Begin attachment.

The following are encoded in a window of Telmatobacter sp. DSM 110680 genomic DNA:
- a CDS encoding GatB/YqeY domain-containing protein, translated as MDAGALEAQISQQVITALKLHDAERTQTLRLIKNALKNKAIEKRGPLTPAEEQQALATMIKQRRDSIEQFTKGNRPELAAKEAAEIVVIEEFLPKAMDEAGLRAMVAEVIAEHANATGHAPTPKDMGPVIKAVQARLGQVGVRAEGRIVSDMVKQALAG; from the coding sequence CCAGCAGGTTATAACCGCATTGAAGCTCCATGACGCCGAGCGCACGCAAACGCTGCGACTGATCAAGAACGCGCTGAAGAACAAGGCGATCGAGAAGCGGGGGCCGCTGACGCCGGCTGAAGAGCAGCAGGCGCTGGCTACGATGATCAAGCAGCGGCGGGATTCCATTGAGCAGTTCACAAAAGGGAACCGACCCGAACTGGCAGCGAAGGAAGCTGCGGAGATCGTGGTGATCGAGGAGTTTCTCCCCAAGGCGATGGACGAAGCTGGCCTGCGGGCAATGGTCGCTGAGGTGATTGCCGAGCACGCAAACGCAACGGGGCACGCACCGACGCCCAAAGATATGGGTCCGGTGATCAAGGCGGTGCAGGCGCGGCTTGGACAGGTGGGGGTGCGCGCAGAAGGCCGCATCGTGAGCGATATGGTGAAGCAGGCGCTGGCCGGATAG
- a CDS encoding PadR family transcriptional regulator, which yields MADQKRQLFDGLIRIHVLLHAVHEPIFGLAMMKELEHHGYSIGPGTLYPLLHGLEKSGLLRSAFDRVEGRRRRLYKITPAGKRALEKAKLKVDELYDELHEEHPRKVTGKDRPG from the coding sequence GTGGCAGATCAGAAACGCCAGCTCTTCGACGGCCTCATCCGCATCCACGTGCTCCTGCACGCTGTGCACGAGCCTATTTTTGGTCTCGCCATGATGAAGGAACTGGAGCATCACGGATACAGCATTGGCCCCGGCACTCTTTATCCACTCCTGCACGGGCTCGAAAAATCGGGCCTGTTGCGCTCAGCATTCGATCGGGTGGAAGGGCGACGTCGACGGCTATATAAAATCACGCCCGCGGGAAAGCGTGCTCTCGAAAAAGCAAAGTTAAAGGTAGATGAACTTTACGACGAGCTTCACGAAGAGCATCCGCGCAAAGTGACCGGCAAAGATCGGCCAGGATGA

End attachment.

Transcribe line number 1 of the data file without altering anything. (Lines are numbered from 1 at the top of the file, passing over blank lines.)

The following are encoded in a window of Telmatobacter sp. DSM 110680 genomic DNA: